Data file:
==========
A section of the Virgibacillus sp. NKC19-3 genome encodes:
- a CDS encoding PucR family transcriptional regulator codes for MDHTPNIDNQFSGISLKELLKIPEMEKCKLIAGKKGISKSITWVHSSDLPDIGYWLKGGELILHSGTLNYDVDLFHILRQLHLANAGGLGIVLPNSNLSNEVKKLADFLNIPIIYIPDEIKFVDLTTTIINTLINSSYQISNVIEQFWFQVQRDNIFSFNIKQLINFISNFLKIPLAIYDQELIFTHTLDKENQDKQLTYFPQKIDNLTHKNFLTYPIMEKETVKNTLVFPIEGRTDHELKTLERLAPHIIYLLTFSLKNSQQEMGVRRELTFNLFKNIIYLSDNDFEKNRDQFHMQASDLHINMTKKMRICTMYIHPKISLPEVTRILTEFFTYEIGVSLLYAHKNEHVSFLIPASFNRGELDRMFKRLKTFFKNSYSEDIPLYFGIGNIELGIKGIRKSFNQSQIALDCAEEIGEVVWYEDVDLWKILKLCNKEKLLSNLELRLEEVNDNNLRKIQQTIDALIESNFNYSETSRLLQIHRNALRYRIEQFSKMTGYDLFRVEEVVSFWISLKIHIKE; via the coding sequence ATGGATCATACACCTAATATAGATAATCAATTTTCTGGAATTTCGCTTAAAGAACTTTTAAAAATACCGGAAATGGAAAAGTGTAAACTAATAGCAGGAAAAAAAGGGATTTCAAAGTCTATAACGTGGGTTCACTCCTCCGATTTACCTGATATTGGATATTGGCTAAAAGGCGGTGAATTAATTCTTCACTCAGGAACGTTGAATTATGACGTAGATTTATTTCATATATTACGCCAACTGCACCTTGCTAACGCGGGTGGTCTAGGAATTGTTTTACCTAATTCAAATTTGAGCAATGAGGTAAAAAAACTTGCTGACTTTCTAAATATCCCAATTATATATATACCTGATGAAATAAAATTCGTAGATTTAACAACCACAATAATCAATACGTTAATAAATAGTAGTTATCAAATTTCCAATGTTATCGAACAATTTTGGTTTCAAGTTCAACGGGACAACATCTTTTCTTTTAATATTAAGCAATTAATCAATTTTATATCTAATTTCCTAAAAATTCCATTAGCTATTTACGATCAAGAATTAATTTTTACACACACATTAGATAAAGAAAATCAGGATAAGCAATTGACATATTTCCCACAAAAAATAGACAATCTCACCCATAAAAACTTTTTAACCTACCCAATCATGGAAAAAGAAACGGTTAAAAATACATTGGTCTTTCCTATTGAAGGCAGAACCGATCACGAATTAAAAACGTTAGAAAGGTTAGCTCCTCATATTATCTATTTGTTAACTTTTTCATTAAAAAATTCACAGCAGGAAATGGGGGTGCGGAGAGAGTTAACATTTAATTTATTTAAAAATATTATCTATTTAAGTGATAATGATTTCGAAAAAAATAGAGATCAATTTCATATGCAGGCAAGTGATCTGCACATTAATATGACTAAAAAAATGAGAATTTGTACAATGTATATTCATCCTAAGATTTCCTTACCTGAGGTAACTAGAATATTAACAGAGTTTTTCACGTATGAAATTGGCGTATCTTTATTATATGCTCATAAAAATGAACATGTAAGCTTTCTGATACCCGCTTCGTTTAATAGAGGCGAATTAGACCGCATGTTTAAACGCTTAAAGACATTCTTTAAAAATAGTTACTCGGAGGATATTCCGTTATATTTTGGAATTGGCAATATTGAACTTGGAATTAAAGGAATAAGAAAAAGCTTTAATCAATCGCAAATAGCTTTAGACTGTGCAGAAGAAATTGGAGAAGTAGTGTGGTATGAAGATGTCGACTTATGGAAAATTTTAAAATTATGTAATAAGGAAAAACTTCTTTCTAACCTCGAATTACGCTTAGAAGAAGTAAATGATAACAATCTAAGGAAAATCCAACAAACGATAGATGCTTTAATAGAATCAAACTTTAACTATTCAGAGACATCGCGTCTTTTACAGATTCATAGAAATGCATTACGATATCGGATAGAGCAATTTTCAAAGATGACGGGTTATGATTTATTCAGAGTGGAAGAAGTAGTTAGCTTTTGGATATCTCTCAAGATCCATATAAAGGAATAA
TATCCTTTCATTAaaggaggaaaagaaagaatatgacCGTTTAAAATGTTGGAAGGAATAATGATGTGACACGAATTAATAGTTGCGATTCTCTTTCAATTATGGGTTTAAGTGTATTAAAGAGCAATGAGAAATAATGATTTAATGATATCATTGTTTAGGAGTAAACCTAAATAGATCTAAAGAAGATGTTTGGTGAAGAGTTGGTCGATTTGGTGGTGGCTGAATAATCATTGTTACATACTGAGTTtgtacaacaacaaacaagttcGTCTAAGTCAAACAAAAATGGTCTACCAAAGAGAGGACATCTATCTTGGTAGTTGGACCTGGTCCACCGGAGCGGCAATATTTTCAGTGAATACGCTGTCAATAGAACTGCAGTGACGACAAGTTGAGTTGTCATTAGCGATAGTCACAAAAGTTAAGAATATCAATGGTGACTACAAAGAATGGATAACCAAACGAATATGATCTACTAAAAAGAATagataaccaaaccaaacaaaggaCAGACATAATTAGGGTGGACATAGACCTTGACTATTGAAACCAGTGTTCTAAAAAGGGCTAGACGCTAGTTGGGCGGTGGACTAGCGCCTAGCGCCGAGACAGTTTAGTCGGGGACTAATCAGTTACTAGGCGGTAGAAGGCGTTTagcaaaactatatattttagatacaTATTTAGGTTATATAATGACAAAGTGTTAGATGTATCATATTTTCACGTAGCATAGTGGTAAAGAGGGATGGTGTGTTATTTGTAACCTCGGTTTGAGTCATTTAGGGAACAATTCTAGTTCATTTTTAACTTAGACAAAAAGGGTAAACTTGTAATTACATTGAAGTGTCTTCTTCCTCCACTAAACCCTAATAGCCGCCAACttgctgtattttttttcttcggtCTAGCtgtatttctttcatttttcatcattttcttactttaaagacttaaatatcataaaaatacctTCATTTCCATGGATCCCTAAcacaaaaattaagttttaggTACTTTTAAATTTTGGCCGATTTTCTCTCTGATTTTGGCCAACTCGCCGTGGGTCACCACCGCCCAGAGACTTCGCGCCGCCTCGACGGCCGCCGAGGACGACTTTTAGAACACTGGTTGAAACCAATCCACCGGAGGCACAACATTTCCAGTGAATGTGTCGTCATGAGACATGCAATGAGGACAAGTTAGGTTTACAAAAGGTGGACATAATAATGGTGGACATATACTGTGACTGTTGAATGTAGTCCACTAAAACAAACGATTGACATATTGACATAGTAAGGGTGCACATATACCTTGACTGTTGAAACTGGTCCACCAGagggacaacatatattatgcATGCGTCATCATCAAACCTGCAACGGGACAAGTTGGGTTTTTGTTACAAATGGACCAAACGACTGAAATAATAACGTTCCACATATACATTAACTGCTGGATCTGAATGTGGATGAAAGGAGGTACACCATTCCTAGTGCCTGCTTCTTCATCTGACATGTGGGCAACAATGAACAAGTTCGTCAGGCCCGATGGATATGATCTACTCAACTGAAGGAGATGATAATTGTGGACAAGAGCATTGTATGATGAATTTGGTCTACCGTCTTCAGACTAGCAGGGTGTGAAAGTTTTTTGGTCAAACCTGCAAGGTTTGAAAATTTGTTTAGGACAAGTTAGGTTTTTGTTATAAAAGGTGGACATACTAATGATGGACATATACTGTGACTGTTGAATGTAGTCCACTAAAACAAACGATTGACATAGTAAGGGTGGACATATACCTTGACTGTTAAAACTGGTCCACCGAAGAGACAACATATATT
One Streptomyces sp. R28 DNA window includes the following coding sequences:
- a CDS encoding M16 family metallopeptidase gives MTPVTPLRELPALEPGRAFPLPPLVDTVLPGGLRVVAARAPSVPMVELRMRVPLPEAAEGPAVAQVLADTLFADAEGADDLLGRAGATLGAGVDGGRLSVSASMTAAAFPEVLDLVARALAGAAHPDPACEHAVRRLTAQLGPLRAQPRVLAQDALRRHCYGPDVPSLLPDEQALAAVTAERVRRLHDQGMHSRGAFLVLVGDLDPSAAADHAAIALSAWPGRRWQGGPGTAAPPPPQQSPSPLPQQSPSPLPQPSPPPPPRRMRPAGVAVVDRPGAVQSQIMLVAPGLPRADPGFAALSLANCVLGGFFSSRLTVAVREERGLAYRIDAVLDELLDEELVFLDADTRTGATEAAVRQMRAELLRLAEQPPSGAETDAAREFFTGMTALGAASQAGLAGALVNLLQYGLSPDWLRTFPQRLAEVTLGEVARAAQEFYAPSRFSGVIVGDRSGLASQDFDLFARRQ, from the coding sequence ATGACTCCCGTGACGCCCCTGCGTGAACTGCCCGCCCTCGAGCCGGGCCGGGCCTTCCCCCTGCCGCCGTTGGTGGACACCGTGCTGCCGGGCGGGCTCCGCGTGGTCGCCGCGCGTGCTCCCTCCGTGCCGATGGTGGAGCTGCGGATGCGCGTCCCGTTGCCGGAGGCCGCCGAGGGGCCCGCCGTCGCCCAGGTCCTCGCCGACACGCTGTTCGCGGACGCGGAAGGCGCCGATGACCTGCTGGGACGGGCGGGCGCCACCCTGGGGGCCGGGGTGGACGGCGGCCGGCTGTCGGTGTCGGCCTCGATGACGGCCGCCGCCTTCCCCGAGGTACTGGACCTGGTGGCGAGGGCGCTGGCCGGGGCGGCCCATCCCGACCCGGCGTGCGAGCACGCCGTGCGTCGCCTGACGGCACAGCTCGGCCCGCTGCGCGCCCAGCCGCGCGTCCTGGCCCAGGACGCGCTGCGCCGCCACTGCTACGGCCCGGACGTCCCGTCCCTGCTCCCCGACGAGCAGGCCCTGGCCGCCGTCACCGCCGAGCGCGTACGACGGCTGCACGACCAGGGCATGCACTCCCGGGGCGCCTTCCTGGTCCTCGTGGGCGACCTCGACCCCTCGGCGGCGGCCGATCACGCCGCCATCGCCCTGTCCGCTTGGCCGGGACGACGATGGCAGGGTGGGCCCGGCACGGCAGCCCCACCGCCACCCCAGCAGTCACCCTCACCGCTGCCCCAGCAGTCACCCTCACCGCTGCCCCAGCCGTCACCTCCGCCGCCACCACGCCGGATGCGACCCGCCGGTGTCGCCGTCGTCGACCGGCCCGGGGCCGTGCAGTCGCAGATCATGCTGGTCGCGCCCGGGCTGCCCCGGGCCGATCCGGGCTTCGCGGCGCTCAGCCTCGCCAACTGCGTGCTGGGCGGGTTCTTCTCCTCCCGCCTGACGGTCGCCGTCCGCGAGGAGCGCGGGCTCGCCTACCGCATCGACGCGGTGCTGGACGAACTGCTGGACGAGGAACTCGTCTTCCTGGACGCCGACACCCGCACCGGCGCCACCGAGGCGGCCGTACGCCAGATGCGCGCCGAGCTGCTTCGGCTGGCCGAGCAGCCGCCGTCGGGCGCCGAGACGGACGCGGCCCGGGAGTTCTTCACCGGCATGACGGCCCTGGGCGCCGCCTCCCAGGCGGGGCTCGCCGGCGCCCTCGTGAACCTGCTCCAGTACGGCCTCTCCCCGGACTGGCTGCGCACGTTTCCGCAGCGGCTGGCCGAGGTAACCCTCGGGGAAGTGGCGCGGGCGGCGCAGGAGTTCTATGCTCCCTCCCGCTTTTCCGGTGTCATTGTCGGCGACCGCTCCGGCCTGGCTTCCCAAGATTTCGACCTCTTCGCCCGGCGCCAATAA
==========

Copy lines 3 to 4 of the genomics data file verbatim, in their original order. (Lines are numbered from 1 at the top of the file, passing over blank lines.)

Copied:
TATCCTTTCATTAaaggaggaaaagaaagaatatgacCGTTTAAAATGTTGGAAGGAATAATGATGTGACACGAATTAATAGTTGCGATTCTCTTTCAATTATGGGTTTAAGTGTATTAAAGAGCAATGAGAAATAATGATTTAATGATATCATTGTTTAGGAGTAAACCTAAATAGATCTAAAGAAGATGTTTGGTGAAGAGTTGGTCGATTTGGTGGTGGCTGAATAATCATTGTTACATACTGAGTTtgtacaacaacaaacaagttcGTCTAAGTCAAACAAAAATGGTCTACCAAAGAGAGGACATCTATCTTGGTAGTTGGACCTGGTCCACCGGAGCGGCAATATTTTCAGTGAATACGCTGTCAATAGAACTGCAGTGACGACAAGTTGAGTTGTCATTAGCGATAGTCACAAAAGTTAAGAATATCAATGGTGACTACAAAGAATGGATAACCAAACGAATATGATCTACTAAAAAGAATagataaccaaaccaaacaaaggaCAGACATAATTAGGGTGGACATAGACCTTGACTATTGAAACCAGTGTTCTAAAAAGGGCTAGACGCTAGTTGGGCGGTGGACTAGCGCCTAGCGCCGAGACAGTTTAGTCGGGGACTAATCAGTTACTAGGCGGTAGAAGGCGTTTagcaaaactatatattttagatacaTATTTAGGTTATATAATGACAAAGTGTTAGATGTATCATATTTTCACGTAGCATAGTGGTAAAGAGGGATGGTGTGTTATTTGTAACCTCGGTTTGAGTCATTTAGGGAACAATTCTAGTTCATTTTTAACTTAGACAAAAAGGGTAAACTTGTAATTACATTGAAGTGTCTTCTTCCTCCACTAAACCCTAATAGCCGCCAACttgctgtattttttttcttcggtCTAGCtgtatttctttcatttttcatcattttcttactttaaagacttaaatatcataaaaatacctTCATTTCCATGGATCCCTAAcacaaaaattaagttttaggTACTTTTAAATTTTGGCCGATTTTCTCTCTGATTTTGGCCAACTCGCCGTGGGTCACCACCGCCCAGAGACTTCGCGCCGCCTCGACGGCCGCCGAGGACGACTTTTAGAACACTGGTTGAAACCAATCCACCGGAGGCACAACATTTCCAGTGAATGTGTCGTCATGAGACATGCAATGAGGACAAGTTAGGTTTACAAAAGGTGGACATAATAATGGTGGACATATACTGTGACTGTTGAATGTAGTCCACTAAAACAAACGATTGACATATTGACATAGTAAGGGTGCACATATACCTTGACTGTTGAAACTGGTCCACCAGagggacaacatatattatgcATGCGTCATCATCAAACCTGCAACGGGACAAGTTGGGTTTTTGTTACAAATGGACCAAACGACTGAAATAATAACGTTCCACATATACATTAACTGCTGGATCTGAATGTGGATGAAAGGAGGTACACCATTCCTAGTGCCTGCTTCTTCATCTGACATGTGGGCAACAATGAACAAGTTCGTCAGGCCCGATGGATATGATCTACTCAACTGAAGGAGATGATAATTGTGGACAAGAGCATTGTATGATGAATTTGGTCTACCGTCTTCAGACTAGCAGGGTGTGAAAGTTTTTTGGTCAAACCTGCAAGGTTTGAAAATTTGTTTAGGACAAGTTAGGTTTTTGTTATAAAAGGTGGACATACTAATGATGGACATATACTGTGACTGTTGAATGTAGTCCACTAAAACAAACGATTGACATAGTAAGGGTGGACATATACCTTGACTGTTAAAACTGGTCCACCGAAGAGACAACATATATT
One Streptomyces sp. R28 DNA window includes the following coding sequences: